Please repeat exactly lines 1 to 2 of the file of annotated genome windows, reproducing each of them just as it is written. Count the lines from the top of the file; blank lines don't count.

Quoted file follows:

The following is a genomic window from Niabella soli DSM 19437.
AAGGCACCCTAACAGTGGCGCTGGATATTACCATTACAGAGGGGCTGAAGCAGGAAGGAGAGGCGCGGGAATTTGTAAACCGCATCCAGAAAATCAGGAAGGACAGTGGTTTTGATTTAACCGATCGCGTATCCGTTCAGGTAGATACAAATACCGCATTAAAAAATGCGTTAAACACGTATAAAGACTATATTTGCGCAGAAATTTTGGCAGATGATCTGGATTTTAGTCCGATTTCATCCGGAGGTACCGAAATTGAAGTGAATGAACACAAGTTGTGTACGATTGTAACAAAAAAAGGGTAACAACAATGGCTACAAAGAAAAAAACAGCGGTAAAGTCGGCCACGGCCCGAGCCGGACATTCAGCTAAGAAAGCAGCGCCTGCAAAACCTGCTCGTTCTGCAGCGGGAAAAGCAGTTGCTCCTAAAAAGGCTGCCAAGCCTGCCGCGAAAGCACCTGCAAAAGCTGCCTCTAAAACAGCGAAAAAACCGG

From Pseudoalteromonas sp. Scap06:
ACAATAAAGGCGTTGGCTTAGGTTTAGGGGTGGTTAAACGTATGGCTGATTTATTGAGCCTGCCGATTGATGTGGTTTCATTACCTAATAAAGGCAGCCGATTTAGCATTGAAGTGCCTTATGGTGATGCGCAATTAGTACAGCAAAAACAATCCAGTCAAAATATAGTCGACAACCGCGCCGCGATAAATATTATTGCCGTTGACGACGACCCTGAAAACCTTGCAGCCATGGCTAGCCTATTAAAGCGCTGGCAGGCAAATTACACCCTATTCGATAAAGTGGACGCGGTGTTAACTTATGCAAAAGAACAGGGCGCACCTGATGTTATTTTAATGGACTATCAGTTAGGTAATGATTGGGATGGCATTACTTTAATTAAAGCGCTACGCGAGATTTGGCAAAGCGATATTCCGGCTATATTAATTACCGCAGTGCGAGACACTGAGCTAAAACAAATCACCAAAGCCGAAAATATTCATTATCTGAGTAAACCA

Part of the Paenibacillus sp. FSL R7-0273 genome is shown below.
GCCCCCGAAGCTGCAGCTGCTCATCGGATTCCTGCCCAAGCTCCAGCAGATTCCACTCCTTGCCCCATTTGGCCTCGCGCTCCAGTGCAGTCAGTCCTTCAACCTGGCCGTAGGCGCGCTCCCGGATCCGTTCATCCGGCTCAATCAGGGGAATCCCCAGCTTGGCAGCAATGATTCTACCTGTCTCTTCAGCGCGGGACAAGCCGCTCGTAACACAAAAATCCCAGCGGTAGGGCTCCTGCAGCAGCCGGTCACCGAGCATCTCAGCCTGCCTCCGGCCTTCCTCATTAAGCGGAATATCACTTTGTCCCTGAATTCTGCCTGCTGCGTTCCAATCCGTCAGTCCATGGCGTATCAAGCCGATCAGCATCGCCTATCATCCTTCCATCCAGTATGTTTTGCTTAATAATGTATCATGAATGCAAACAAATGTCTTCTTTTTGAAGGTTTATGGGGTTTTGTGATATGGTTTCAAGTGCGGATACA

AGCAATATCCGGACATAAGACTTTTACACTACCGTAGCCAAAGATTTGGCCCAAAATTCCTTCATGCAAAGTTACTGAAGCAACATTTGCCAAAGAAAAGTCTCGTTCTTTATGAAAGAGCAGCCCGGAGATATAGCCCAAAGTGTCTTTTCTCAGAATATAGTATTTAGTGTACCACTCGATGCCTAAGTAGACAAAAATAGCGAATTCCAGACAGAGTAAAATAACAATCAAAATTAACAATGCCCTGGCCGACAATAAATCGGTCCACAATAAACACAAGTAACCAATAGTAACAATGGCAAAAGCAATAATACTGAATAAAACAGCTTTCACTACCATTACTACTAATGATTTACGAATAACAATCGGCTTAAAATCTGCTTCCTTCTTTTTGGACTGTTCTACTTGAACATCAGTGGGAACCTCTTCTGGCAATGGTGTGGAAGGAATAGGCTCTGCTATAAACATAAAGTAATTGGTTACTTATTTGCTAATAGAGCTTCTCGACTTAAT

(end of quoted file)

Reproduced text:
The following is a genomic window from Niabella soli DSM 19437.
AAGGCACCCTAACAGTGGCGCTGGATATTACCATTACAGAGGGGCTGAAGCAGGAAGGAGAGGCGCGGGAATTTGTAAACCGCATCCAGAAAATCAGGAAGGACAGTGGTTTTGATTTAACCGATCGCGTATCCGTTCAGGTAGATACAAATACCGCATTAAAAAATGCGTTAAACACGTATAAAGACTATATTTGCGCAGAAATTTTGGCAGATGATCTGGATTTTAGTCCGATTTCATCCGGAGGTACCGAAATTGAAGTGAATGAACACAAGTTGTGTACGATTGTAACAAAAAAAGGGTAACAACAATGGCTACAAAGAAAAAAACAGCGGTAAAGTCGGCCACGGCCCGAGCCGGACATTCAGCTAAGAAAGCAGCGCCTGCAAAACCTGCTCGTTCTGCAGCGGGAAAAGCAGTTGCTCCTAAAAAGGCTGCCAAGCCTGCCGCGAAAGCACCTGCAAAAGCTGCCTCTAAAACAGCGAAAAAACCGG